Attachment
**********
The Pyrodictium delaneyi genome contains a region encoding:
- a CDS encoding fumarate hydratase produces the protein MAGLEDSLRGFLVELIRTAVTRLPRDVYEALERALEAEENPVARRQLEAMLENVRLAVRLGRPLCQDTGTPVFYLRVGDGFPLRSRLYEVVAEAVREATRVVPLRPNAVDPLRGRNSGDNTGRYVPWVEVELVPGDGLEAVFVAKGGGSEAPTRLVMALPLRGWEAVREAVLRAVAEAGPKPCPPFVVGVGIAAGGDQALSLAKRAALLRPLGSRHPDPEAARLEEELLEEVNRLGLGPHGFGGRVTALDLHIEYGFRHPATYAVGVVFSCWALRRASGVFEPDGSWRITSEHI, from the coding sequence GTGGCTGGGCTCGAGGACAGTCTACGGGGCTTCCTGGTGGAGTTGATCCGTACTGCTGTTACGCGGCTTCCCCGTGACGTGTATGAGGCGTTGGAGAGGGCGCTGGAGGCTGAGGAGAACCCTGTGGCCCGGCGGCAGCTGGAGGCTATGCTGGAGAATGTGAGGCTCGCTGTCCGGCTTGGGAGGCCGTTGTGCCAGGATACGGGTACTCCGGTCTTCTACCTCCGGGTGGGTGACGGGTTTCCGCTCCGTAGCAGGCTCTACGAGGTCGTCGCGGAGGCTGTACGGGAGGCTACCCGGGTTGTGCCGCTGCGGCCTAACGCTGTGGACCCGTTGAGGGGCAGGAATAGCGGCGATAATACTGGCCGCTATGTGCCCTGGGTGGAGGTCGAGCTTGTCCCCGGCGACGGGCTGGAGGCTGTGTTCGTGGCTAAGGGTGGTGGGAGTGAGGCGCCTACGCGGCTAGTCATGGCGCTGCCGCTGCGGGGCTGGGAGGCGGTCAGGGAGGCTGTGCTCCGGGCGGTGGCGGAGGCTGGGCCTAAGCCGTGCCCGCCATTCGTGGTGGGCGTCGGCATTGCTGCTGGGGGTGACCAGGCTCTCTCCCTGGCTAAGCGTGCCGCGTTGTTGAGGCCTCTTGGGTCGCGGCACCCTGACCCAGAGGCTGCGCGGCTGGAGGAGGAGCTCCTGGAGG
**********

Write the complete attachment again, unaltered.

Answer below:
The Pyrodictium delaneyi genome contains a region encoding:
- a CDS encoding fumarate hydratase produces the protein MAGLEDSLRGFLVELIRTAVTRLPRDVYEALERALEAEENPVARRQLEAMLENVRLAVRLGRPLCQDTGTPVFYLRVGDGFPLRSRLYEVVAEAVREATRVVPLRPNAVDPLRGRNSGDNTGRYVPWVEVELVPGDGLEAVFVAKGGGSEAPTRLVMALPLRGWEAVREAVLRAVAEAGPKPCPPFVVGVGIAAGGDQALSLAKRAALLRPLGSRHPDPEAARLEEELLEEVNRLGLGPHGFGGRVTALDLHIEYGFRHPATYAVGVVFSCWALRRASGVFEPDGSWRITSEHI, from the coding sequence GTGGCTGGGCTCGAGGACAGTCTACGGGGCTTCCTGGTGGAGTTGATCCGTACTGCTGTTACGCGGCTTCCCCGTGACGTGTATGAGGCGTTGGAGAGGGCGCTGGAGGCTGAGGAGAACCCTGTGGCCCGGCGGCAGCTGGAGGCTATGCTGGAGAATGTGAGGCTCGCTGTCCGGCTTGGGAGGCCGTTGTGCCAGGATACGGGTACTCCGGTCTTCTACCTCCGGGTGGGTGACGGGTTTCCGCTCCGTAGCAGGCTCTACGAGGTCGTCGCGGAGGCTGTACGGGAGGCTACCCGGGTTGTGCCGCTGCGGCCTAACGCTGTGGACCCGTTGAGGGGCAGGAATAGCGGCGATAATACTGGCCGCTATGTGCCCTGGGTGGAGGTCGAGCTTGTCCCCGGCGACGGGCTGGAGGCTGTGTTCGTGGCTAAGGGTGGTGGGAGTGAGGCGCCTACGCGGCTAGTCATGGCGCTGCCGCTGCGGGGCTGGGAGGCGGTCAGGGAGGCTGTGCTCCGGGCGGTGGCGGAGGCTGGGCCTAAGCCGTGCCCGCCATTCGTGGTGGGCGTCGGCATTGCTGCTGGGGGTGACCAGGCTCTCTCCCTGGCTAAGCGTGCCGCGTTGTTGAGGCCTCTTGGGTCGCGGCACCCTGACCCAGAGGCTGCGCGGCTGGAGGAGGAGCTCCTGGAGG